The dinner was too expensive, but truly delicious, and we didn’t have to worry about the price, because Joe’s ex-wife Shawna had pledged to pick up the tab. She had been a good friend to Stephanie all those years ago, when we'd all lived in San Francisco, and Shawna had offered to mail me a casserole when she’d heard about Stephanie’s death. Paying for dinner was probably a more practical idea, since she still lives on the West Coast. Thank you, Shawna. It meant a lot to me. Also, it’s sweet that Joe and Shawna are on good terms.
After dinner, Joe and I napkinned our faces, and Joe settled the bill. We were on our way out of the restaurant when the nice manager lady made eye contact with me and asked, “Where is your wife?”
I had to explain, “She passed away,” and then I had to explain “passed away,” because English is the manager's second or third language. She shook her head “no,” as if she didn’t approve of the idea or perhaps didn’t understand it. Then she clasped her hands together as if she was holding her own hands, which I took to mean, “You seemed so much in love.” She said, “I’m sorry,” and I didn’t burst into tears, which surprised me then and surprises me now.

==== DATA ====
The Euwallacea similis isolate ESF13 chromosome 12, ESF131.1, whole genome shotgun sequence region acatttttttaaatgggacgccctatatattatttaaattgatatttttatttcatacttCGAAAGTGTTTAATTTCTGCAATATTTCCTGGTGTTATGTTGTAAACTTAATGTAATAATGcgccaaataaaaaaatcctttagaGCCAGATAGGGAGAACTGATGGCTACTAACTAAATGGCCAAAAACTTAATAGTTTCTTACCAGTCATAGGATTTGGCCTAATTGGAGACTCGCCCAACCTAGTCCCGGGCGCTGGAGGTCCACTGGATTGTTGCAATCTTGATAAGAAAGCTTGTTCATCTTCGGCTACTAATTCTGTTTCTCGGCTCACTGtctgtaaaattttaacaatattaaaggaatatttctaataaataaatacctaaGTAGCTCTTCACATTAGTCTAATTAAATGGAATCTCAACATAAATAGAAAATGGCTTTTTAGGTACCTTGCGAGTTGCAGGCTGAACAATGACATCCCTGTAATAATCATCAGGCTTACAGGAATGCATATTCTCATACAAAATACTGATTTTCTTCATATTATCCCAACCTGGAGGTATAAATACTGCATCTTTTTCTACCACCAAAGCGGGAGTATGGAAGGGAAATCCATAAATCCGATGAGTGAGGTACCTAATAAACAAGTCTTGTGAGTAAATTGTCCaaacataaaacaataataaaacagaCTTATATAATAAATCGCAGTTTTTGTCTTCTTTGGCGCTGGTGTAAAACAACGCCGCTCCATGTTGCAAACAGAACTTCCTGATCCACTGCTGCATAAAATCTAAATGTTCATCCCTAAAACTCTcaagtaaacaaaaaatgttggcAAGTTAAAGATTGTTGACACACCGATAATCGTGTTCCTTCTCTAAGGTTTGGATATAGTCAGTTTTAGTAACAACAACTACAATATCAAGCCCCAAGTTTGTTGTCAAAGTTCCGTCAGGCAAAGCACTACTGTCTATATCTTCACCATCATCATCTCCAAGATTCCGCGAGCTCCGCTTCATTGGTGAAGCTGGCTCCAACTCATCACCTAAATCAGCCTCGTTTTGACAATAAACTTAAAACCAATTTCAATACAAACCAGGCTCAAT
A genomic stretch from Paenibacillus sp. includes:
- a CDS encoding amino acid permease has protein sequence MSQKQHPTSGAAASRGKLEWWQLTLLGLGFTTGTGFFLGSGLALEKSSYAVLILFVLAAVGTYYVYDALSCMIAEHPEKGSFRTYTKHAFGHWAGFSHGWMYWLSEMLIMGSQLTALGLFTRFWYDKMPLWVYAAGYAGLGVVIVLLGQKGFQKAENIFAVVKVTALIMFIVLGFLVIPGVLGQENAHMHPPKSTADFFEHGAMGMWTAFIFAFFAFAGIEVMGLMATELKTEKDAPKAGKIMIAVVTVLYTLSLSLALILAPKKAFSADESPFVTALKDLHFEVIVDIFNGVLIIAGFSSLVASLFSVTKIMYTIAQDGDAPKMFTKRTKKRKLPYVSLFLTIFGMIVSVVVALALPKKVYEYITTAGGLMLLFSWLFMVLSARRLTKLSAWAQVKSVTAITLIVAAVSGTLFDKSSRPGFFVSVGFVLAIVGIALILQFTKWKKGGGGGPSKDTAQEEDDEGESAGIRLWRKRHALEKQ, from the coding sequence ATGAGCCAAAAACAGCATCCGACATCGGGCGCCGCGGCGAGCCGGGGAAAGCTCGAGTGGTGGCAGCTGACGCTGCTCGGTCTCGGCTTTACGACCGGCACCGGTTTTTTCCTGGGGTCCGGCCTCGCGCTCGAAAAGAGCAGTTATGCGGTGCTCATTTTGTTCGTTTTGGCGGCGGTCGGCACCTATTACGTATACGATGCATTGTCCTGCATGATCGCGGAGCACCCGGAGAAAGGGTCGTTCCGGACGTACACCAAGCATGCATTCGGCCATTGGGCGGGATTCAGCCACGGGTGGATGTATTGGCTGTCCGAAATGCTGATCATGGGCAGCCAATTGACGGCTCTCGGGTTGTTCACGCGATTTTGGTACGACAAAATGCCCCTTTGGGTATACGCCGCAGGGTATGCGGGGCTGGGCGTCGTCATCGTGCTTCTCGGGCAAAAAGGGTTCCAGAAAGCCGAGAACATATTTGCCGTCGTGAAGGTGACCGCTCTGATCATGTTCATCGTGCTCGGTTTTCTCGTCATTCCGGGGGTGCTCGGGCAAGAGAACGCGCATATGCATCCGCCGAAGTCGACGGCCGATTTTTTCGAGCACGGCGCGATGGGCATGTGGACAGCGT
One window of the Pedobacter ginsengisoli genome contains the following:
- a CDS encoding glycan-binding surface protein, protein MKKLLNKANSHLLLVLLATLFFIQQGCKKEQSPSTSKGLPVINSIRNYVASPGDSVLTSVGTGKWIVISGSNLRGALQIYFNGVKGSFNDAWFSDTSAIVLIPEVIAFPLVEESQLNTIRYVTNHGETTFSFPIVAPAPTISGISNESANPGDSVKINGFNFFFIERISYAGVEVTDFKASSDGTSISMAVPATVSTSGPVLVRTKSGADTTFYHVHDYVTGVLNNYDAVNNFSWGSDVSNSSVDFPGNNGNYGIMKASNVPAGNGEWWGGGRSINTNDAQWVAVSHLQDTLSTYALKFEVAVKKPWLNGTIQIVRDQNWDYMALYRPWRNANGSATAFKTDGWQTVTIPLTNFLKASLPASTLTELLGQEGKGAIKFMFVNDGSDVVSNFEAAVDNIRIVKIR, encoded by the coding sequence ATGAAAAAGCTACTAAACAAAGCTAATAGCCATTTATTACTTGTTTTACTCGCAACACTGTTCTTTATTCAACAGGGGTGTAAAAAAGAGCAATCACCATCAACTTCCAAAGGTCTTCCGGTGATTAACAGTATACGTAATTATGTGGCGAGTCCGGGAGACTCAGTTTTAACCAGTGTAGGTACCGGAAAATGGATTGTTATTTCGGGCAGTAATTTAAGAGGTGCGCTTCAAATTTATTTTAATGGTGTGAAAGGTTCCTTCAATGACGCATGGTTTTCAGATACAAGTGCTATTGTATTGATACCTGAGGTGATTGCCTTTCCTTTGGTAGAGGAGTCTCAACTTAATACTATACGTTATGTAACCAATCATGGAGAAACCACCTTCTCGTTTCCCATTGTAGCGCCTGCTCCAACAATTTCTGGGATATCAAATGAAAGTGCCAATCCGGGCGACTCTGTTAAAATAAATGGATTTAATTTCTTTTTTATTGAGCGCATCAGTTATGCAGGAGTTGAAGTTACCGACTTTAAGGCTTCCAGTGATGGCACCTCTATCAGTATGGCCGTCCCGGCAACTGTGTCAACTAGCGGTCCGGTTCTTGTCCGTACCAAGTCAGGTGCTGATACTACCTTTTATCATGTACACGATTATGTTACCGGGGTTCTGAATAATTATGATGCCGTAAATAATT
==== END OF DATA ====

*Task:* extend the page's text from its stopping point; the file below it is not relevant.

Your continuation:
The restaurant manager was essentially a stranger. Stephanie and I had stopped coming to Maharani a few years ago. Steph said she’d felt like a spectacle going through the buffet line in her wheelchair, plus she had trouble reaching the food at the back of the buffet from her chair, and she said she felt like a little kid if I offered to help her. So, it had been a long while since we’d been there, and yet the manager remembered us.
That will probably happen again. We’re memorable, Stephanie sometimes told me – a fat guy with a beard pushing a woman in a wheelchair. And we went to the same places all the time, our favorite spots over and over. We never introduced ourselves or anything, but we were not exactly anonymous. That lady knew us, without ever really meeting us.
The main takeaway from this story, though, is that it’s good to have friends, especially when you feel like you’re alone in the world. I have never felt more alone, and yet I’m not. Thank you, Joe. Thank you, Shawna.